Saturday, February 28, 2009


Okay, I got bored with our old look so I took the liberty of changing it. I hope nobody minds! Let me know what you think.


I got half-way through The Book of Unholy Mischief by Elle Newmark before I finally realized it was a lost cause. My main problem with the book is that it was boring! There was hardly any plot development and it left me restless and itching for something to happen. I kept reading because I thought "Surely, in the next chapter we'll get something to further the story along.", but no! It just kept meandering. So, I gave up.

Saturday, February 21, 2009

Disquiet by Julia Leigh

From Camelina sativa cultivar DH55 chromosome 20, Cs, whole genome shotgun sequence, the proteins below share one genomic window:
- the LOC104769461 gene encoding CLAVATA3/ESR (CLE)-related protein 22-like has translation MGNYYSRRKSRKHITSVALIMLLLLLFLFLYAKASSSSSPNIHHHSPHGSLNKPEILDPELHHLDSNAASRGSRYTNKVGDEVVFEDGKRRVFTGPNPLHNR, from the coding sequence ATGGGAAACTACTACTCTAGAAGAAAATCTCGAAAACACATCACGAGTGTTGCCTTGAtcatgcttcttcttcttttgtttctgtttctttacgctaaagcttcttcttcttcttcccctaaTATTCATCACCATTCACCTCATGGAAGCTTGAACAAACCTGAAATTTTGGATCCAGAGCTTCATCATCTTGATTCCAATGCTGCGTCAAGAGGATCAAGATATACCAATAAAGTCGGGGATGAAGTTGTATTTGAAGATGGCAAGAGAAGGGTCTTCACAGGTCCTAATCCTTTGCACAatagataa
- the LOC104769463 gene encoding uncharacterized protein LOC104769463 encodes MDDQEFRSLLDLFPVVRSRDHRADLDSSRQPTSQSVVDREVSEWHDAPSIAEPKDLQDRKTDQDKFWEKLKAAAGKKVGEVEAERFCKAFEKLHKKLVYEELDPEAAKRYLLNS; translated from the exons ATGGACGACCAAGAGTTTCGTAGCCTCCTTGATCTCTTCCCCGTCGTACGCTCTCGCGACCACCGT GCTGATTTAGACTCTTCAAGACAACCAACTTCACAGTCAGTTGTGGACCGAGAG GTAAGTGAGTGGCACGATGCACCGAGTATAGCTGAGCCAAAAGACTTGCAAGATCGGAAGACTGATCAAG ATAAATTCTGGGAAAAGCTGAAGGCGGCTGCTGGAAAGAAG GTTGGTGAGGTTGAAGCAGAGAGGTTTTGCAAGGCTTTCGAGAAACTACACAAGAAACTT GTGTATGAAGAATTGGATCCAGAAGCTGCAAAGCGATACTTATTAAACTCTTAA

I'd heard many great things about this novella, so I was happy to be the first person to get it at the library. I have to say that I was disappointed.The writing, though, definitely lived up to its billing. It is simple, pure and unadorned. I always admire writers who can convey so much by saying so little. I suppose this is just not the right type of novel for me at this time in my life. I am mostly looking for escape and authors who are high-impact storytellers. I want to fall into a novel and feel that I am living right alongside the characters, seeing what they see, feeling what they feel. Disquiet doesn't provide that level of engagement. We never know what the characters are feeling and because of the clues we get into their lives, we probably don't want to. The plot is straightforward (or so it seems): Olivia and her two young children move in with her mother after she flees her abusive husband. Olivia's brother Marcus and his wife, Sophie, also return to live in the family mansion. The strangeness then begins. I won't say more as it would give the entire novel away. Great writing, wonderful imagery, but not an escape.